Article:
aBellowas nonfiction has the same strengths as his stories and novels: a dynamic responsiveness to character, place and time (or era) . . . And you wonderawhat other highbrow writer, or indeed lowbrow writer has such a reflexive grasp of the street, the machine, the law courts, the rackets?a aMartin Amis, The New York Times Book Review The year 2015 marks several literary milestones: the centennial of Saul Bellowas birth, the tenth anniversary of his death, and the publication of Zachary Leaderas much anticipated biography. Bellow, a Nobel Laureate, Pulitzer Prize winner, and the only novelist to receive three National Book awards, has long been regarded as one of Americaas most cherished authors. Here, Benjamin Taylor, editor of the acclaimed Saul Bellow: Letters, presents lesser-known aspects of the iconic writer. Arranged chronologically, this literary time capsule displays the full extent of Bellowas nonfiction, including criticism, interviews, speeches, and other reflections, tracing his career from his initial success as a novelist until the end of his life. Bringing together six classic pieces with an abundance of previously uncollected material, There Is Simply Too Much to Think About is a powerful reminder not only of Bellowas genius but also of his enduring place in the western canon and is sure to be widely reviewed and talked about for years to come. From the Hardcover edition.The seats were long and seignorial, each headrest covered with lace, and in one of them sat a Spaniard who, as we were passing the harbor, engaged us in ... ordering you to hold still, he began to speak of hydroelectric power, very minute in his details about turbines, wiring, transmitters and whatnot. We were ... He enumerated them: the Escorial, the Prado, the Alhambra, Seville, CAidiz, la taza de plata.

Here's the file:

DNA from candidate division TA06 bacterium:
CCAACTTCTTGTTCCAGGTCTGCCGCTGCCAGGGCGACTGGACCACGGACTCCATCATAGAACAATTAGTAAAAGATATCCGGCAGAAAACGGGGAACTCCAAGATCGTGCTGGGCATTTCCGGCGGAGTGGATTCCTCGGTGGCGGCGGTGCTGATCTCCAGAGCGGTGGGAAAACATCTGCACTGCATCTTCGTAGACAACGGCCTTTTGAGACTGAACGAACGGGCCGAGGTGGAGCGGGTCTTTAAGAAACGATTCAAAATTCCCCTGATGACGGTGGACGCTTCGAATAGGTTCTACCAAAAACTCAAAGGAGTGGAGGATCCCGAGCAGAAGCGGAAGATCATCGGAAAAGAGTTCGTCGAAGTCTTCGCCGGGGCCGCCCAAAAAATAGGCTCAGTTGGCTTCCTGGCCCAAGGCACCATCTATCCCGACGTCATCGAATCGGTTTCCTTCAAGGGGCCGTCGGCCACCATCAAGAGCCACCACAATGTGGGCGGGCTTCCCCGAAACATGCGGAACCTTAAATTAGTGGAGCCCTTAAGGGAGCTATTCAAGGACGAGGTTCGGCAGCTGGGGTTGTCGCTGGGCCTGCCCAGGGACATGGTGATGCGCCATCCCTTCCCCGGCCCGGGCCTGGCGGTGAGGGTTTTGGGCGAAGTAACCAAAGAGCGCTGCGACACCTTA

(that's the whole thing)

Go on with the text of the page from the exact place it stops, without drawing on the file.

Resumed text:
|Title||:||There Is Simply Too Much to Think About|
|Publisher||:||Penguin - 2015-03-31|